2021 Zone D: Texas Men & Women Add 4th Divers On Day 3 of Zones

Though we’re not DiveDove, we do dabble in diving coverage, and as diving can have a major impact on the NCAA Swimming & Diving Championships, we cover NCAA Zone Diving – mainly through the lens of how national diving qualifiers could impact the team points battles later this month.

2021 NCAA Zone Diving

  • Zone A: Greensboro Aquatic Center / Greensboro, NC
  • Zone B: Greensboro Aquatic Center / Greensboro, NC
  • Zone C: University of Kentucky / Lexington, KY
  • Zone D: University of Kentucky / Lexington, KY
  • Zone E: Northern Arizona University / Flagstaff, AZ

Freshman Brendan McCourt qualified for NCAAs on the final day, bringing the Texas men to four divers and setting up roster decisions for head coach Eddie Reese.

McCourt joins Jordan Windle, Noah Duperre and Andrew Harness among the NCAA qualifying divers for the Texas men. With each diver counting for half a roster spot, McCourt and Harness are likely competing with a swimmer for the same spot on Texas’s 18-person NCAA team.

Windle and Duperre are locks. Windle will be in the hunt to win any or all of the three boards at NCAAs. He won two events to open the Zone meet and was second on 1-meter on the final day, 28 back of LSU’s Juan Hernandez. The freshman Duperre looks like an elite dive pickup – he was third in this tough Zone on all three boards, including 1-meter.

It was a very stratified zone – Windle and Hernandez accounted for the 1st and 2nd spots on all three boards. Duperre was third in every event, and Harness was fourth in every single event.

McCourt is qualified to compete in all three boards, but won’t earn NCAA reimbursement. It seems unlikely that finances come into the decision-making process when Texas is chasing a national title, but in a year of sharp budget cuts to swim/dive programs across the country, the reimbursement slots are that much more valuable in each Zone.

For the women, Paola Pineda won the platform event, adding a third NCAA event to her lineup. Her teammate Janie Boyle was second, booking her NCAA bid and bringing Texas to four women on the NCAA roster, too. (Bridget O’Neil will compete on both springboards and Jordan Skilken qualified on all three boards.

Missouri got two new qualifiers on the women’s side. Savana Trueb was sixth and Sarah Rousseau ninth to qualify on day 3.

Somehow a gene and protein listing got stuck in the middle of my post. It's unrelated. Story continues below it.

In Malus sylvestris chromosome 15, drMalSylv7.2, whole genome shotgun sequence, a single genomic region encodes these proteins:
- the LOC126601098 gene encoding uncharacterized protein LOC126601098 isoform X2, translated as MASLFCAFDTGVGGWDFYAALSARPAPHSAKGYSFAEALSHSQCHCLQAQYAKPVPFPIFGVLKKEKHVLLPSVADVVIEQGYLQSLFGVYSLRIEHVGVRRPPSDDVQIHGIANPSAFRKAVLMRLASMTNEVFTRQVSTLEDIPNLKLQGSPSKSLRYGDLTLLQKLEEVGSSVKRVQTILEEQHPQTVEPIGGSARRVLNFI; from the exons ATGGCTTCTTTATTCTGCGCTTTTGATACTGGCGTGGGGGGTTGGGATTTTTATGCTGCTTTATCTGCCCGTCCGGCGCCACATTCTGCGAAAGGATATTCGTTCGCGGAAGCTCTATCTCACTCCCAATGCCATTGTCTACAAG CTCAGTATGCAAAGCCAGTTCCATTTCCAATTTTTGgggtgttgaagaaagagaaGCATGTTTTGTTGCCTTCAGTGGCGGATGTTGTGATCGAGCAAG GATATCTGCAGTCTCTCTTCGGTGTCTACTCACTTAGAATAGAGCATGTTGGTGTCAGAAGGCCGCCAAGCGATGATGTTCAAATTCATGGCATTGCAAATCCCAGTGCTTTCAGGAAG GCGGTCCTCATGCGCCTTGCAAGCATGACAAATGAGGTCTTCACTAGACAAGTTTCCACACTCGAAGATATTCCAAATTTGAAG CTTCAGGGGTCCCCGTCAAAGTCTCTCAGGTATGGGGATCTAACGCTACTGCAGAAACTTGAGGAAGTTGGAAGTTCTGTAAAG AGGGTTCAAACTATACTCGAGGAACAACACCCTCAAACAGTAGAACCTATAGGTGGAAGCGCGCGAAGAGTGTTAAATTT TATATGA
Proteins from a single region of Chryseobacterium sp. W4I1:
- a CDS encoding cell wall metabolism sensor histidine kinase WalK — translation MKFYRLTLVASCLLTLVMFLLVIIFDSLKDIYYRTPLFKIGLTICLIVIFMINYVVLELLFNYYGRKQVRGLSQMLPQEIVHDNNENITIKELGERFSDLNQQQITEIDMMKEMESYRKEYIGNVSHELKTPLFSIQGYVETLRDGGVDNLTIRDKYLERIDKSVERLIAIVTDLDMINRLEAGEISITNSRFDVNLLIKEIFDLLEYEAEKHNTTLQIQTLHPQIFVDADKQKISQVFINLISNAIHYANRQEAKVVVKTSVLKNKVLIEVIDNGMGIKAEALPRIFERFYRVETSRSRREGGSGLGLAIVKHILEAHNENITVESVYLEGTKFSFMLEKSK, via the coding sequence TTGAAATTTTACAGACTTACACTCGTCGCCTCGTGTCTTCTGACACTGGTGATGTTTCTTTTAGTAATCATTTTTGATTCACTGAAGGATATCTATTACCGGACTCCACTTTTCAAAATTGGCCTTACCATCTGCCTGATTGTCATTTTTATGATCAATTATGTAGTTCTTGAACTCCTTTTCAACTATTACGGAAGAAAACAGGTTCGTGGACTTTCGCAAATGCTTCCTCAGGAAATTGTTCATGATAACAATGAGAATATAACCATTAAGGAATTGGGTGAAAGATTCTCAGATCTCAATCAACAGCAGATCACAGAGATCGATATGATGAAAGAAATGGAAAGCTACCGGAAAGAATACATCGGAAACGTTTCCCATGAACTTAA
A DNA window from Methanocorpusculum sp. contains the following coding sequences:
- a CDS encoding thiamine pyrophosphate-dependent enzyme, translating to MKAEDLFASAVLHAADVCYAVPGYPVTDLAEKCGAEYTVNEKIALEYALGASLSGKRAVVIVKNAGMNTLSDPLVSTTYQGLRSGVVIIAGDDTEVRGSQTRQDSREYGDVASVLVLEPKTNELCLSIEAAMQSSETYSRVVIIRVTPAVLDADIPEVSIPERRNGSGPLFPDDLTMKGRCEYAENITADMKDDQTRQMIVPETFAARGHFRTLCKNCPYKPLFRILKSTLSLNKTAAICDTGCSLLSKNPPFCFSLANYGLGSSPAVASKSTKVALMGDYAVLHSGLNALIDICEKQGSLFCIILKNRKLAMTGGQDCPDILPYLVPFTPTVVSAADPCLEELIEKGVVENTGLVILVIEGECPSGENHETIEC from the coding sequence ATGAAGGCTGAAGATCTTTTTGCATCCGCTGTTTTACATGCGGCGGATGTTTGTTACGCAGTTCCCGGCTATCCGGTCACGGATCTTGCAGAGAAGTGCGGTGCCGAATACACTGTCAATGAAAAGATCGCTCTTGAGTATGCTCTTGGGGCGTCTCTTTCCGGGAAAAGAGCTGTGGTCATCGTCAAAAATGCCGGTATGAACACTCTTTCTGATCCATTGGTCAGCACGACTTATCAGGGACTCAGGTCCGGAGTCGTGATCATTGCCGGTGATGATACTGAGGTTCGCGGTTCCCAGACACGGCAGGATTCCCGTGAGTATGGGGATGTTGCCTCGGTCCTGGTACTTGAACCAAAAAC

Current Qualifiers

Reimbursed divers are in bold, with invited-but-not-reimbursed divers in non-bold. You can read more about the distinction below.

Diver Events
Sarah Bacon, Minnesota 1m, 3m
Paola Pineda, Texas 1m, 3m, Pl
Brooke Schultz, Arkansas 1m, 3m
Janie Boyle, Texas Pl
Aimee Wilson, Texas A&M 1m, 3m
Abigail Knapton, Nebraska 1m, 3m, Pl
Jordan Skilken, Texas 1m, 3m, Pl
Charlye Campbell, Texas A&M 1m, 3m
Bridget O’Neil, Texas 1m, 3m
Chase Farris, Houston Pl
Savana Trueb, Missouri Pl
Montserrat Lavenant, LSU 1m, 3m, Pl
Anne Tuxen, LSU 3m, Pl
Megan Phillip, Minnesota 1m
Helle Tuxen, LSU Pl
Sarah Rousseau, Missouri Pl
Sara Troyer, Arkansas 1m, 3m
Samantha Tamborski, Iowa 3m
Chloe Ceyanes, Texas A&M 3m


Diver Events
Jordan Windle, Texas 1m, 3m, Pl
Juan Hernandez, LSU 1m, 3m, Pl
Noah Duperre, Texas 1m, 3m, Pl
Andrew Harness, Texas 1m, 3m, Pl
Jake Butler, Minnesota 3m
Tazman Abramowicz, Wisconsin 1m, 3m, Pl
Parker Hardigree, SMU 1m, 3m
Thomas Stewart, Texas A&M 1m, Pl
Peter Smithson, SMU 1m, 3m, Pl
Takuto Endo, Missouri Pl
Brendan McCourt, Texas 1m, 3m, Pl
Carlo Lopez, Missouri 1m, 3m, Pl


You can read a more in-depth look at the selection process here. Effectively, each Zone earns a specific number of qualifying spots in each event, based on how that Zone performed at NCAAs last year. Divers who place inside the qualifying places earn an NCAA invite. A diver invited in one event can compete at NCAAs in any other diving event where they were top 12 in their Zone meet. The highest-placing divers earn NCAA reimbursement, while lower-placing qualifiers can compete at NCAAs, but their school must pay for their travel and lodging at the meet.

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6 months ago


Reply to  Taa
6 months ago

It’s a simple choice actually … Texas qualified divers are poised to score 80-100 points this year. That on the bubble 17th swimmer will likely not have the same impact.

Reply to  Lala
6 months ago

You haven’t accurately described the choice.

The choice isn’t whether all 4 Texas divers will score more than the 17th swimmer. That’s obviously true.

The choice is whether Texas’ 3rd and 4th best divers will outscore the 17th swimmer.

It’s still probably true, but the gap isn’t as big as you’ve described.

Reply to  Braden Keith
6 months ago

Thanks for pointing out my clarification omission. You are correct. And it is likely still true, esp with Harness.

The pressure is on
Reply to  Lala
6 months ago

Not so clear cut, Lala. The diving field is deep and strong. There are more than 16 men, who if they are “on” and hit their dives when it counts could keep Harness out of the finals. We know Harness has the DD to final, but does he have the mental toughness to maintain the calm focus required to get out of the prelims? There is nothing in club diving or college dual meet diving anything like the NCAA atmosphere — so he will surely benefit from the zero spectators allowed this year. I think his best bet to final will be the platform event because there is less competition, it’s the final day so his big stage jitters will… Read more »

About Jared Anderson

Jared Anderson

Jared Anderson swam for nearly twenty years. Then, Jared Anderson stopped swimming and started writing about swimming. He's not sick of swimming yet. Swimming might be sick of him, though. Jared was a YMCA and high school swimmer in northern Minnesota, and spent his college years swimming breaststroke and occasionally pretending …

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